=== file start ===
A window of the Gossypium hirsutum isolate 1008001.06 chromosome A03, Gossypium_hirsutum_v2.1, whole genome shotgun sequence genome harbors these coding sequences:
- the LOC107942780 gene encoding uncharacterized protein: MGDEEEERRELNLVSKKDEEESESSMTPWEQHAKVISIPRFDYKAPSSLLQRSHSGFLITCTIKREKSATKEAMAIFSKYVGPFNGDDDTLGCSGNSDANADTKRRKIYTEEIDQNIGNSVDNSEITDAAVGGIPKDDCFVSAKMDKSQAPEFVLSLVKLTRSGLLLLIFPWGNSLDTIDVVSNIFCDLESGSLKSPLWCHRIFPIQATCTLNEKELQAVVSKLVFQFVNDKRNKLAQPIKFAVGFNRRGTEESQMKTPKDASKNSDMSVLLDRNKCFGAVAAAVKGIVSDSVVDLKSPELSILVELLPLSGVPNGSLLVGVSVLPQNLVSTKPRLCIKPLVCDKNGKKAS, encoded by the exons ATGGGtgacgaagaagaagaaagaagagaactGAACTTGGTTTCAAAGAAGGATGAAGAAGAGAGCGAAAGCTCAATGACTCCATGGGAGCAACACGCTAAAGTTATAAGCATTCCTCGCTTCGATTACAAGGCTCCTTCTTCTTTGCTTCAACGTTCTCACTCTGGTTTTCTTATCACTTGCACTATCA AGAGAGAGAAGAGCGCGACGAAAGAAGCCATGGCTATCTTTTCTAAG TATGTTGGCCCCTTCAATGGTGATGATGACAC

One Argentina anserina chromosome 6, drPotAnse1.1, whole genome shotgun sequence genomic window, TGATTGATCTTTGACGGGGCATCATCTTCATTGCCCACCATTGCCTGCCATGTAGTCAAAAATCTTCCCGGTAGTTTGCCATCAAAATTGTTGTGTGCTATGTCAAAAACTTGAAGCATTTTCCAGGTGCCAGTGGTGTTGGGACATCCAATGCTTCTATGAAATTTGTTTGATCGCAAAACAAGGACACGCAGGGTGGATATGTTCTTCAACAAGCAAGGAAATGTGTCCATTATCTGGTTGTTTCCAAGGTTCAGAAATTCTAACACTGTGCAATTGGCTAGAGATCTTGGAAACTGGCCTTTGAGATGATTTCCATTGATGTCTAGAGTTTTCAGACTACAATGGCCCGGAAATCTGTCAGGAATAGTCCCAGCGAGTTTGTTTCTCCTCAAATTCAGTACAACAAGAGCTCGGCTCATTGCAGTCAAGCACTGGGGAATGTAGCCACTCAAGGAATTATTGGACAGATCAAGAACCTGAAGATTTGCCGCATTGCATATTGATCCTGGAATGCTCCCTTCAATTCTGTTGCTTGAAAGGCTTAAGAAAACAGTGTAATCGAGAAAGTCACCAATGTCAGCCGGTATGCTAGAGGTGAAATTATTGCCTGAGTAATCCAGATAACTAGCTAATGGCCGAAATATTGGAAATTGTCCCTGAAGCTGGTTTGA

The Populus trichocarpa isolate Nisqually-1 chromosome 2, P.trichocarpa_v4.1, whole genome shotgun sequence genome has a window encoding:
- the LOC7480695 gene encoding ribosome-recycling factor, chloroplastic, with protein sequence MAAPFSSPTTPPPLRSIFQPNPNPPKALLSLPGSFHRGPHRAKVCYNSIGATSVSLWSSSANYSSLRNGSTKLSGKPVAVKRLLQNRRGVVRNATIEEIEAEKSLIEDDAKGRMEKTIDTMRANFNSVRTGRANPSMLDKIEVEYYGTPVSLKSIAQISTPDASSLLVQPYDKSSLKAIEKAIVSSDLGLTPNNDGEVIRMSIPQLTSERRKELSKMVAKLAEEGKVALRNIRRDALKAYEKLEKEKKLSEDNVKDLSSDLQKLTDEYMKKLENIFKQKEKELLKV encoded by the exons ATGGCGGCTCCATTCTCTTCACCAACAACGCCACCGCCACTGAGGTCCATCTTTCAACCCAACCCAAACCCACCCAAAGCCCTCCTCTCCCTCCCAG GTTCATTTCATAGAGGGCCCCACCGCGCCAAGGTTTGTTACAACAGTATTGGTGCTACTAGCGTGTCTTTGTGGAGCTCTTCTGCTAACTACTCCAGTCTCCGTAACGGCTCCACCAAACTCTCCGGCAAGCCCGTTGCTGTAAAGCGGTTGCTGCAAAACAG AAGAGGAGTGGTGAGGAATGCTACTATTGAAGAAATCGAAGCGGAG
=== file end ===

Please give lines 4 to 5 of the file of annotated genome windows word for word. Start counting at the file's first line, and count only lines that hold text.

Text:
The Populus trichocarpa isolate Nisqually-1 chromosome 2, P.trichocarpa_v4.1, whole genome shotgun sequence genome has a window encoding:
- the LOC7480695 gene encoding ribosome-recycling factor, chloroplastic, with protein sequence MAAPFSSPTTPPPLRSIFQPNPNPPKALLSLPGSFHRGPHRAKVCYNSIGATSVSLWSSSANYSSLRNGSTKLSGKPVAVKRLLQNRRGVVRNATIEEIEAEKSLIEDDAKGRMEKTIDTMRANFNSVRTGRANPSMLDKIEVEYYGTPVSLKSIAQISTPDASSLLVQPYDKSSLKAIEKAIVSSDLGLTPNNDGEVIRMSIPQLTSERRKELSKMVAKLAEEGKVALRNIRRDALKAYEKLEKEKKLSEDNVKDLSSDLQKLTDEYMKKLENIFKQKEKELLKV encoded by the exons ATGGCGGCTCCATTCTCTTCACCAACAACGCCACCGCCACTGAGGTCCATCTTTCAACCCAACCCAAACCCACCCAAAGCCCTCCTCTCCCTCCCAG GTTCATTTCATAGAGGGCCCCACCGCGCCAAGGTTTGTTACAACAGTATTGGTGCTACTAGCGTGTCTTTGTGGAGCTCTTCTGCTAACTACTCCAGTCTCCGTAACGGCTCCACCAAACTCTCCGGCAAGCCCGTTGCTGTAAAGCGGTTGCTGCAAAACAG AAGAGGAGTGGTGAGGAATGCTACTATTGAAGAAATCGAAGCGGAG